I’ve been introduced to React Query at work last year and I wouldn’t be the first to say that it was a bit jarring initially. For the sake of personal growth, let’s document an introduction to it with actual use cases !
The complete Codesandbox with examples is available here.
What’s React Query?
React Query is a library for managing asynchronous data in React applications. It helps with tasks such as fetching, caching & updating data.
At a high level, React Query works by providing a set of hooks that can be used to fetch and manage data. These hooks allow developers to declaratively specify the data that their components need, and React Query takes care of the rest.
Chris, show me an example please 😬
Let’s check out a basic example:
In this example, the
useQuery hook is used to fetch data from the
/api/v2/users endpoint. The hook takes two arguments: a key and a function that returns a promise. The key is used to uniquely identify the data being fetched, and the function is responsible for making the network request and returning a promise that resolves with the data.
What about the other cool things React Query can do?
React Query is so much more than just a request framework it offers a lot of tools such as caching, refetching, pre-fetching & pagination. Let’s go over them one by one and see why they might justify using this library.
One of the key features of React Query is its ability to cache data. When a component makes a request for data using one of the React Query hooks, the library will first check its cache to see if the data is already available. If it is, React Query will return the cached data immediately, eliminating the need to make a network request. This can greatly improve the performance of an application, especially when dealing with data that doesn't change very frequently (for example, on an online training platform offering static courses).
React Query allows you to refetch data when certain conditions are met, such as when a component is re-rendered or when the user navigates to a new page. This helps ensure that data is always up-to-date and consistent across your application.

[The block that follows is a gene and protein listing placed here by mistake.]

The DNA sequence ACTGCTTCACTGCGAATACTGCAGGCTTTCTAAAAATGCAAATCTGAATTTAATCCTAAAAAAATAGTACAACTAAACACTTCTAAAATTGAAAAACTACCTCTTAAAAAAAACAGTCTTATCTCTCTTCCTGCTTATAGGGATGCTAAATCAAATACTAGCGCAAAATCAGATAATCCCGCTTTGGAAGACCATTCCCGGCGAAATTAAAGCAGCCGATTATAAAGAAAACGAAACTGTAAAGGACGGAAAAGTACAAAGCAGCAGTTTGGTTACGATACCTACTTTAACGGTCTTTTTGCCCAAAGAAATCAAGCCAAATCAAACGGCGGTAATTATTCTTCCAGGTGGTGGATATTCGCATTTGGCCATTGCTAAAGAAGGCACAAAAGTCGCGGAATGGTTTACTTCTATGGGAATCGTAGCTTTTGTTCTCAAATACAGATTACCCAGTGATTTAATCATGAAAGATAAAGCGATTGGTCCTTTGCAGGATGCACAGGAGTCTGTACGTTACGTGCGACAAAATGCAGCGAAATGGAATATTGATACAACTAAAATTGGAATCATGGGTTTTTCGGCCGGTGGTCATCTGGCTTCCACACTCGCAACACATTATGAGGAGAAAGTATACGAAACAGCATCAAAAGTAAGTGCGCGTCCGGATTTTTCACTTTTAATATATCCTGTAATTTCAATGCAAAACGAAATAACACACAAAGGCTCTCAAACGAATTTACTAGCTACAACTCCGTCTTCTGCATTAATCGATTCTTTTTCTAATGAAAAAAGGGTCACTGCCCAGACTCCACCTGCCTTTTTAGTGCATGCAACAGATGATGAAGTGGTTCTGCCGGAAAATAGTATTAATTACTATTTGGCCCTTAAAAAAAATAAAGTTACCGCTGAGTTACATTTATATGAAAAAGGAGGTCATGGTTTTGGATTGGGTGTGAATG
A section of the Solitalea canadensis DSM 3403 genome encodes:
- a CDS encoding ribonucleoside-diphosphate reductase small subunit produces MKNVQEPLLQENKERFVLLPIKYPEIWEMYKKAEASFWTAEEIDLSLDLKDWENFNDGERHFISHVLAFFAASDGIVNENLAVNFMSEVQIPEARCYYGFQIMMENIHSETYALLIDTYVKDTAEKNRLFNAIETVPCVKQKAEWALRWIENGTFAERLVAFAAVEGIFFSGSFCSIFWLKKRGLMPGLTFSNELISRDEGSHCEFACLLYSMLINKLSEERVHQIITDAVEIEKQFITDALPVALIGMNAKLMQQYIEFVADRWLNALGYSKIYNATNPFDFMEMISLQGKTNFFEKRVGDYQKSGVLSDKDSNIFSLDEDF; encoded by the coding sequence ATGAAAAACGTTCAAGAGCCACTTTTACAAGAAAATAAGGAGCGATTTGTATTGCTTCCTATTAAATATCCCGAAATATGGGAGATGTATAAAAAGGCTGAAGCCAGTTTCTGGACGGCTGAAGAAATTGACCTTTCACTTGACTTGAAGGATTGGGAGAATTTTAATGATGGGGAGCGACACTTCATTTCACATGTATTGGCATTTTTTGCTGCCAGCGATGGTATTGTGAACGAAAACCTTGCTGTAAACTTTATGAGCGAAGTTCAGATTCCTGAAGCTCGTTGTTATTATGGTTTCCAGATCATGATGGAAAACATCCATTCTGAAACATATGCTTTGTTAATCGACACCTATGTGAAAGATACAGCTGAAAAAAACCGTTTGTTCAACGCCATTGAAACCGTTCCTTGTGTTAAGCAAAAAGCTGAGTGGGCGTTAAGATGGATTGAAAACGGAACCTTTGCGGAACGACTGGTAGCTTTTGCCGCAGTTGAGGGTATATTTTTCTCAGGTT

Let’s take our previous example and check out how it works in action:
Let’s say your user might need certain data soon, then you can use React Query’s pre-fetching functionality to optimize the performance of your application. This way you can show it almost instantly to your user once they will actually need it.
Once more, let’s build up our example with pre-fetching:
What if you want infinite scrolling or pagination for your website? When working with large datasets it’s often impractical (and downright not recommended, depending on your use case) to load all the data at once. React Query makes it easy to paginate data and load new pages as needed, while also providing the ability to infinitely scroll through large datasets.
Here’s what a basic example would look like:
Rapid fire of other cool React Query features
- Refetch on window focus (using the
- Cache invalidation, you can specify when the data is stale and should be refetched
- Mutation functions, using a set of helper functions to create, update and delete data
- Error handling using the
onErrorcallback or the error object returned by the query
Are there any risks when using React Query?
As with any framework out there, there's always the risk of introducing additional complexity to your codebase. React Query provides a lot of features and options for managing asynchronous data, and it can be tempting to use them all in an effort to optimize your application. However, this can lead to code that is difficult to understand and maintain, especially if you have multiple developers working on the same codebase.
Another risk to consider is the possibility of introducing performance issues. While React Query can greatly improve the performance of your application, make sure to use it correctly in order to avoid introducing new performance issues. For example, if you're using the
keepPreviousData option to paginate data, it's important to use a cache key that's specific enough to avoid caching unrelated data. If you're not careful, you may end up with a large cache that negatively impacts the performance of your project.
Just like any other library out there, it’s important to weigh the benefits and risks it may offer.
Overall, React Query is a powerful tool for managing asynchronous data in React applications. Its caching and lifecycle management features make it easy to build performant and scalable applications, and its support for pagination and infinite scrolling make it well-suited for working with large datasets.
Once you get the hang of it, it's a very potent tool to add to your toolbelt and I hope this quick article pushed you over the edge to try it out.
As always I'd love to stay in touch on Twitter (which surprisingly, hasn't imploded yet) so feel free to connect with me there.